Shelby Cobra’s donor chassis came from AC. The AC Ace heretofore had utilized the pre-war BMW 2-liter, 6-cylinder engine, which was going out of production. Understanding that AC needed a replacement motor, Shelby tapped into his Ford connections to user their lightweight 260ci V-8. In the process, Shelby managed to get both sides to agree that the resultant sports car would be manufactured under the Shelby name.
The overall package was dynamite, weighing only 2,100 lbs, with a 260-hp engine mated to a four-speed transmission. Top speed was about 140 mph and 75 were built in 1962 and 1963 before the engine was replaced by Ford’s 271-hp, 289-cid V-8. In race-prepped guise, the engine generated up to 370 hp, and the cars were quite successful on the track. Between 1963 and 1965, 580 Shelby 289 Cobras were sold in the CSX 2000 series.”
“While the Aston Martin DB5 will forever be linked to James Bond movies, true enthusiasts understand the more lasting and inspiring impression of the DB5 comes upon examining the car itself. This beautiful successor to the DB4 entered production in 1963 and is widely regarded as the pinnacle of Aston Martin’s efforts during this era.
Aston Martin is one of the premier British brands, and the DB5 is the brand’s premier model. Few other cars are able to convey the sense of class, performance, and sophistication that a DB5 can, which solidifies the car’s global appeal.”
“The 1963 Chevrolet Corvette Sting Ray took the sports car world by storm. Derived from Bill Mitchell’s 1957 SS racer and XP-720 prototype, it had hidden headlights, a knife-edge front and horizontal rib round the car. New fastback coupe bodywork featured a split back window and doors that cut into the roof. The frame was four inches shorter than the 1962 model as well as lighter and stiffer. There would be no opening trunk lid until 1968.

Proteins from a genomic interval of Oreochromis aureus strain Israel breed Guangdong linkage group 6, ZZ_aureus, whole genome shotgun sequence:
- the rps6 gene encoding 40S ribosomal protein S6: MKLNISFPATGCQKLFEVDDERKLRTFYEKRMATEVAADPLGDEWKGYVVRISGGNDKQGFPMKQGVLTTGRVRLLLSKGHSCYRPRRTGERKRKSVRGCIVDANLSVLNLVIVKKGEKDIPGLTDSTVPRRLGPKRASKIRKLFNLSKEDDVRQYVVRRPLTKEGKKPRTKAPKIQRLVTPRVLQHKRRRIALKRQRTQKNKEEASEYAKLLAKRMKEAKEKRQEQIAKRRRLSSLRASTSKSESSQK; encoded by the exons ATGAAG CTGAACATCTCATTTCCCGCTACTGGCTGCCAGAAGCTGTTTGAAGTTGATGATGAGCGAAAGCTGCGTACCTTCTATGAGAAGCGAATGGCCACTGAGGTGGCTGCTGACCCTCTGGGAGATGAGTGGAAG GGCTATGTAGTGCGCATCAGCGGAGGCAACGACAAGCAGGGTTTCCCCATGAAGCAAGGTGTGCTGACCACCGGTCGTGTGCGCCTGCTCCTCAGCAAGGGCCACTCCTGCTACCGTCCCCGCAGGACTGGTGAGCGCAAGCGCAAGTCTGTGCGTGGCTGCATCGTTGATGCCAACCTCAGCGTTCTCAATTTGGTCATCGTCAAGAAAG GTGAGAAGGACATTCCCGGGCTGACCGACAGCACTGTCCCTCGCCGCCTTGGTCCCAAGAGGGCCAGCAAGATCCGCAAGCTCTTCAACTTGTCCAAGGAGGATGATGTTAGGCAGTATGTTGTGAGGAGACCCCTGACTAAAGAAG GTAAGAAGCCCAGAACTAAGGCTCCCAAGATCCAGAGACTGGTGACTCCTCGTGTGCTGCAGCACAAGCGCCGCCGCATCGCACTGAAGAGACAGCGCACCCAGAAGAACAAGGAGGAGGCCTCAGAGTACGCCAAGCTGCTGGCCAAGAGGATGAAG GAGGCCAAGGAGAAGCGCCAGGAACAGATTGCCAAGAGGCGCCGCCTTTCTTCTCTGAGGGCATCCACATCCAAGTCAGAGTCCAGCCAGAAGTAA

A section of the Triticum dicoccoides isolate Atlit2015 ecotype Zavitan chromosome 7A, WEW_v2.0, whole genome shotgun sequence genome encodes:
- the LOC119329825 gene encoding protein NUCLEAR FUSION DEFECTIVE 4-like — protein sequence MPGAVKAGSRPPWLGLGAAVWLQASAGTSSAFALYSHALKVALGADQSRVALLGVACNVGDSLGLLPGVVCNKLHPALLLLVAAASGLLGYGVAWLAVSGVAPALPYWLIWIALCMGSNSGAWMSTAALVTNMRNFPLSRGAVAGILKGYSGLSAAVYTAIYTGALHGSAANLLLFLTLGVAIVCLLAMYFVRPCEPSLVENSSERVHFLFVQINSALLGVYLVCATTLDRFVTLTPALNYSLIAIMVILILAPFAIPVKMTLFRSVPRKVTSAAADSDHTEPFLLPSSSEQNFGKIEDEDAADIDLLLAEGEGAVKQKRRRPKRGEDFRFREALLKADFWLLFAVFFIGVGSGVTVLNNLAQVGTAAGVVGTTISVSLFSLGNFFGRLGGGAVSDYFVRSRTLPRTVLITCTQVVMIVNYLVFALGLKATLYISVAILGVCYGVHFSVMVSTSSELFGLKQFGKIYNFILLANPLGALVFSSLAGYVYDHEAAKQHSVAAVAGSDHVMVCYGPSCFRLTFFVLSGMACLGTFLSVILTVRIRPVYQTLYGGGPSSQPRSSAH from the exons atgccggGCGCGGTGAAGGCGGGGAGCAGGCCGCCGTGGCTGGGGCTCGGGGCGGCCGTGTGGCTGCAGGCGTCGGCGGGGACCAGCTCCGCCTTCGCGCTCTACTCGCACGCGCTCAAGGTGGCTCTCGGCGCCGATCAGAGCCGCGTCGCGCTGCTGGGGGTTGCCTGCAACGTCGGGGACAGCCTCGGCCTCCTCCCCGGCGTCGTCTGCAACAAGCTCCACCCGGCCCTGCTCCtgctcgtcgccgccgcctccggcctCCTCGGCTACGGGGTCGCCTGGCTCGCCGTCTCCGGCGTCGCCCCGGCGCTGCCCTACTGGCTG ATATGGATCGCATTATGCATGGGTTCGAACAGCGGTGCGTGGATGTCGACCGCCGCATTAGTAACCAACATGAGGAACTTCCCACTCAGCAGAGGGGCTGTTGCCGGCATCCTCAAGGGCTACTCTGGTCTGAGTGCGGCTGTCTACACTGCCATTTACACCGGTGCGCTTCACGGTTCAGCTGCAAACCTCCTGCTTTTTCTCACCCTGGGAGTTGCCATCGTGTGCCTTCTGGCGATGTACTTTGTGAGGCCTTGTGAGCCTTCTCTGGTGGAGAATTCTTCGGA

The 327 cid Chevy small-block OHV V-8 carried over from 1962, with 250 bhp up to 360 bhp with Rochester fuel-injection. Top speed ranged from 118-150 mph and 0-60 mph from 9.1 to 5.8 seconds.”
Willys always had some type of truck based wagon in the postwar years, and because they sold reasonably well, a wagon was sure to be in the mix when Willys was rebranded as Jeep and introduced an all-new truck for 1963. In fact, wagon made up part of its name. The Jeep Wagoneer shared all the styling cues of its new stablemate Gladiator pickups, and Wagoneers featured either a traditional two-door or a new-for-Jeep four-door body style. All of a sudden, the Chevrolet/GMC Suburban and International Travelall had a new rival.
Under the internal type number 901, Porsche developed a completely new GT car that was evolutionary of the 356 but with better visibility, more shoulder room and an overhead cam 2.0 liter flat six-cylinder motor with about 40 more horsepower than a 356 Super. Early 911s had much of the vintage charm of a 356, including chrome trim inside and out. They also rusted with the same alacrity as the 356 and were more tail-happy because of the increased power and skinny 165-15 tires. This tendency reached its apex with the 911S introduced in 1966. With 160hp and a tiny tire contact patch, the early S could be a handful. It went away in the US for the 1968 model year only to return in 1969 with mechanical fuel injection.